Cycling HsinChu Route Sixty to Cinsbu Summary:
- Starting Location: Beginning of HsinChu Route 60 (竹60).
- Length: 91km. Elevation gain: ~2600 m.
- Hill profile: Three major hills. Big (1100 m), semi-big (~900), and one medium (~600). No long steep sections.
- Good for:
- Winter freezing adventure ride.
- Aggressive aboriginal village dogs.
- Rock debris and potholes at downhill.
- Not recommended riding alone.
- Route Highlights:
- Neiwan Old Street (內灣老街) & nearby hot springs.
- Rock riverbed structures: JianShi (Pointy Rock尖石), Frog Stone (青蛙石), Battleship Rock (軍艦岩).
- URao Vista Point (宇老觀景台).
- Great V-shaped mountain valleys.
- Gated steep hillside aboriginal villages & churches.
- Mountain firecrackers (Find out what this is in the post!).
- 起始地點: 竹60起點.
- 長度: 91km. 總爬坡: ~2600 m.
- 地勢: 3個主坡. 一大 (1100 m), 一準大 (~900) 和一中 (~600). 沒有持續抽車陡坡.
Find out what Mountain firecrackers is in the post! 想知道什麼是山中鞭炮嗎？請見下面內容!
Although HsinChu (新竹) is better known for its high-tech semiconductor industry, it actually has a very rural mountain area at the city’s east. Historically the east side flourished with timber and mining industries. Now it becomes famous for mountain towns, hot springs and camping.
新竹以半導體產業聞名. 然而較少人知道的是新竹在東部同時擁有非常偏僻的山區. 歷史上東區曾因伐木和採礦而興盛. 現在新竹東部以山城, 溫泉和露營聞名.
The great HsinChu’s east mountain valleys, absolutely not a trace of high-tech. 看不到高科技的新竹山谷.
The day before the ride we settled ourselves at a hot spring resort near the famous NeiWan Old Street (內灣老街) , a locally popular hakka old mountain town.
“Grandma’s house-dishes.” 大嬸婆的私房菜
Some classic hakka dishes. 10 o’clock: mountain chicken with orange sauce (土雞＋桔醬). 8 o’clock: hakka salty pork (客家鹹豬肉). 6: stewed bamboo (燜筍). 4: hakka stir fry (celery, squid, pork and tofu 客家小炒 ). 12 o’clock: hakka kimchi pork soup (福菜肉片湯).
Resort’s suspension bridge. 渡假村的吊橋
Suspension bridge at night. 吊橋夜景
Somebody was catching shrimps in the river at night! 有人在夜間抓溪蝦
Ever seen chickens at a resort? 看過土雞在渡假村嗎？
Beginning of HsinChu-60 Road 竹60起點
The next day we started at the beginning of HsinChu 60 road (竹60) at the bridge intersection to Route #120. It was one of the major roads in this area, the JianShi County (尖石鄉), JianShi means “Pointy rock” and was named after a rock near the start.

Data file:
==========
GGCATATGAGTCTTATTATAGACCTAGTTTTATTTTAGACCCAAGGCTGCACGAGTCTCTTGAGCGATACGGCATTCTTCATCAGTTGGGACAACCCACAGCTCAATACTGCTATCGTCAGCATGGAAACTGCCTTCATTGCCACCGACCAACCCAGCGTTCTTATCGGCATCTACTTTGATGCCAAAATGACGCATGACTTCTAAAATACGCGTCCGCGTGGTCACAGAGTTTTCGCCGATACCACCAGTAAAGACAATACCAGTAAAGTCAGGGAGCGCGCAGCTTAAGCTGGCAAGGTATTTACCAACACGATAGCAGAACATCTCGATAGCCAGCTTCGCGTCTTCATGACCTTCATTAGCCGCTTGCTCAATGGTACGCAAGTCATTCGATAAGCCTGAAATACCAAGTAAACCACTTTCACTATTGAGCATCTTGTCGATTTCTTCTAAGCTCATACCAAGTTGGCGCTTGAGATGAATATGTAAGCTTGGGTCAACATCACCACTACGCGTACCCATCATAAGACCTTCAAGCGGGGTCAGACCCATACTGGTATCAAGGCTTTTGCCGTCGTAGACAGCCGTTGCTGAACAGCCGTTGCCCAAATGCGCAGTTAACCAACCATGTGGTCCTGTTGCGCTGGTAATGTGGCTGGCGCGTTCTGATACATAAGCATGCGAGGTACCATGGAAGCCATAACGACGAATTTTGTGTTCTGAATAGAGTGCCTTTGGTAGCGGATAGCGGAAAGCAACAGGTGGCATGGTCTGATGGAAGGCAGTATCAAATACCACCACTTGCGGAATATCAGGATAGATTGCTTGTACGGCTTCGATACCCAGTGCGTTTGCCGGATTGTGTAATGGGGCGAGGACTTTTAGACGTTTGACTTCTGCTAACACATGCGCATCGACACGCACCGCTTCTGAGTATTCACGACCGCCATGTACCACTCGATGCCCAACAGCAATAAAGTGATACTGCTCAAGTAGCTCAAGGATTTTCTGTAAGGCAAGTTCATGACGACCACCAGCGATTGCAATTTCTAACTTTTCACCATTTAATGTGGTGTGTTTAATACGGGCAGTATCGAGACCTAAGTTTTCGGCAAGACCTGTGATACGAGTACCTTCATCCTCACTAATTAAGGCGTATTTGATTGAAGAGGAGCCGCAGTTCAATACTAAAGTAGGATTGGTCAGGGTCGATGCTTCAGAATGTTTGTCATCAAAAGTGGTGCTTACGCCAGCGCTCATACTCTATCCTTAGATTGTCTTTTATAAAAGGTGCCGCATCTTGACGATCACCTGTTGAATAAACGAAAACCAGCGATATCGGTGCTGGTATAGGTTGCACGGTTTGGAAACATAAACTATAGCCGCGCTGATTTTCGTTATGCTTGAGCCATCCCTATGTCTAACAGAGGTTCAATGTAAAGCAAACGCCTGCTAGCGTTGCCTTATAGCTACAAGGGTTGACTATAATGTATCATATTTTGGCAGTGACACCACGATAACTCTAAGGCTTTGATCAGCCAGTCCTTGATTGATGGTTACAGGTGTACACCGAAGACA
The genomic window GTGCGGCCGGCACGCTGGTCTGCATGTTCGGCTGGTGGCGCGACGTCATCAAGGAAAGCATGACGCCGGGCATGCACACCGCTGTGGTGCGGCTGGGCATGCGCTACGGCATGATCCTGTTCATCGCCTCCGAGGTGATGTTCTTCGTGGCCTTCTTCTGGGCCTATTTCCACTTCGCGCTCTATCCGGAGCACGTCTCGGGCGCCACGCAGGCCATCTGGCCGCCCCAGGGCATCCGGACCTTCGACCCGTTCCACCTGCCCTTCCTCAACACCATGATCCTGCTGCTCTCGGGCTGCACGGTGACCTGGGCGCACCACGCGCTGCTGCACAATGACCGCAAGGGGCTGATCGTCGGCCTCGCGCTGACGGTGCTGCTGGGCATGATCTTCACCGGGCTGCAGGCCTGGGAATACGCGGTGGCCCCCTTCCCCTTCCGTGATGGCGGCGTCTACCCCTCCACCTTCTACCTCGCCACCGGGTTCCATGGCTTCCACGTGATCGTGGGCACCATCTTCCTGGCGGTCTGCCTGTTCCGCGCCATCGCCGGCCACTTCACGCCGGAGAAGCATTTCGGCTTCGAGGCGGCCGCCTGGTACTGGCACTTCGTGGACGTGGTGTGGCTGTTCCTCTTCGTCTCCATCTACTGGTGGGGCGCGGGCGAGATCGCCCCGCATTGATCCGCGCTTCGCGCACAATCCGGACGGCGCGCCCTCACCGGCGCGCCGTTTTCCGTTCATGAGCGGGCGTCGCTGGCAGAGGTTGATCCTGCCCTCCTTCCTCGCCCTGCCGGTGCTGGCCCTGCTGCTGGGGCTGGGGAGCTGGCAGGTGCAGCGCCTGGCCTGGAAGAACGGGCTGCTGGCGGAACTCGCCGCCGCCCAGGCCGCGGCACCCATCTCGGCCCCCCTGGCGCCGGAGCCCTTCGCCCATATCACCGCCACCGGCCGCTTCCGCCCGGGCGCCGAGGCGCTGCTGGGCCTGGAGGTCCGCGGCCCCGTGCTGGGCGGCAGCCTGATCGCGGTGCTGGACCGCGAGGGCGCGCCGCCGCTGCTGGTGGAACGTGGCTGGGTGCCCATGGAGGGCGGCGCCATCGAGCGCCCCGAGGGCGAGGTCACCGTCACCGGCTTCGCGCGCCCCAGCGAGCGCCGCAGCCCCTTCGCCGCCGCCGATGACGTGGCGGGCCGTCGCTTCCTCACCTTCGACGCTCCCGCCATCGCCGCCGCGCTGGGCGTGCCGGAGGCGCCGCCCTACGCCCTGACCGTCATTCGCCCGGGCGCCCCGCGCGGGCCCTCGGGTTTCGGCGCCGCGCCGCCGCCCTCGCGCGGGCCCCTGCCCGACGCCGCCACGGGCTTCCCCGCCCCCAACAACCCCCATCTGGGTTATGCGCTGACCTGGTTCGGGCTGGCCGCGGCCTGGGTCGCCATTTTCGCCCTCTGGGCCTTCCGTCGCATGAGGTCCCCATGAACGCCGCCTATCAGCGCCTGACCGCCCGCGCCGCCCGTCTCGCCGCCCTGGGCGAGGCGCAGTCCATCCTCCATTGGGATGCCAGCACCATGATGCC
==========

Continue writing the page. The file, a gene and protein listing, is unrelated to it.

隔天我們在竹60起點接縣道120的橋開始騎. 竹60是尖石鄉的一條主要道路. “尖石“ 以在起點溪中的一個尖石命名.
This colorful bridge was the starting point. Road at left was Route #120. 此彩橋是竹60的起點. 左邊的道路是縣道120.
The Pointy Rock 尖石.
Another big river rock 另外一塊大石.
Unlike other places in Taiwan, here the region was dominated by aboriginal people, and Christianity was their primary belief. Churches can be seen at every town center.
不像台灣其他鄉鎮, 尖石鄉以原住民為主, 其主要信仰為基督教. 各個鄉鎮中心都有教堂.
Resort we stayed at. 我們住的渡假村.
School aboriginal painting. Notice the ladies’ faces. Those were not masks but traditional facial tattoos. 學校的原住民牆畫. 注意到女生的臉嗎? 那是傳統臉刺青而非口罩.
JiaXing Elementary School (嘉興國小)
Great V-shaped valley (more to come). 酷V字形山谷. 更多在後面.
Map for JianShi County 尖石鄉地圖.
Community gym 綜合體育場.
For some reasons there were two bridges here. 不知道為什麼這裡有兩座橋.
After a brief open valley scenery the road headed into a narrow gorge with abundant cliffs. We would turn left here.
在短暫開闊山谷路進入一個狹窄的河谷, 旁邊有很多懸崖. 我們在此左轉.
One of interesting characteristics of local aboriginal villages was each had a gate at the entrance 這裡每個部落都有一個拱門.
Stone riverbed 岩石河床.
Road under the cliff 路旁懸崖.
This could well be a natural fortress 就像天然要塞.
JinPing Village church 錦屏村教堂.
Another giant cliff. The road below we would soon go on. 另一個懸崖. 我們將從下經過.
Turning left here. 在此左轉
As we turned left we went on a cool bridge with many aboriginal themed statues. 左轉時我們騎到一個有許多原住民雕像的橋.
You’ll see a lot of archery statue/drawing here. It depicted an aboriginal hero who shoot down one of the two suns 在這區你會看到許多射手的雕像/圖騰. 這是代表傳說射下兩個之一太陽的原住民勇士.
Not sure what he tried to say… 不知道他要表達什麼…
Crossing the cliff section 經過懸崖.
Unusual tunnel design 奇特的明隧道設計.
Another tunnel with a local hot spring ad 另一個有廣告的隧道.
As the road squeezed through the tight gorge there was a local rock point of interest: The Frog Rock (青蛙石).
There supposed to be one rock that looked like a frog, but I couldn’t find it … 找不到像青蛙的石頭 …
After passing the narrow gorge the valley widen again. There was a few camping sites nearby.
Hmm… I’m not a big fan camping right below a cliff. 如果是我就不敢在山崖下露營…
We would later climb over that blue mountain far away 不久我們將會翻過遠處的藍色山脊.
A statue of coal miner 礦工像.
Entrance of an old coal mine now converted into a campsite 舊礦坑入口. 現在是營區.
As the valley became wide, it hosted a big aboriginal village called NaLuo (那羅). Interestingly NaLuo was not the actual name. Instead the village had six sub-divisions, and each division had its own unique Roman pronunciation.
當山谷變寬後, 其中有一個“那羅部落“. 有趣的是“那羅“並非真的名字. 部落事實上分成六個分部, 每一個都有自己的名字.
Local police station. 當地警局
That cyclist drawing right looked like he was wearing a motorcycle helmet… 那個車手圖像是在戴機車帽…
Over main town center 經過部落中心.
Nice whole village view 部落鳥瞰.
After passing the village we were ready to tackle the first big hill along Route 60. URao Vista Point (宇老觀景台), at the top of the mountain, would be our first rest stop.
Last glimpse of the valley before ascending. 爬坡前最後一撇.
Started the major climbing. 開始爬了！
Bamboos painted red for safety warning. 竹子被漆成紅色做警示
A lone tree barely situated at roadside. 看起來很不穩的孤樹
Still sections needed fixed. 還是有些施工路段
Took a peek back at the valley. The NaLuo Village was clearly visible. 山谷一看. 那羅部落非常清楚.
Last valley view at the top. If you see closer you could see the crowded HsinChu City at the far side out of the valley. 注意看可以看到山谷外的新竹市
The URao Vista Point was toward right. However you could also reach there from the wider left road, which the sign did not say. 也可以從左邊的路到宇老, 但是牌子沒有寫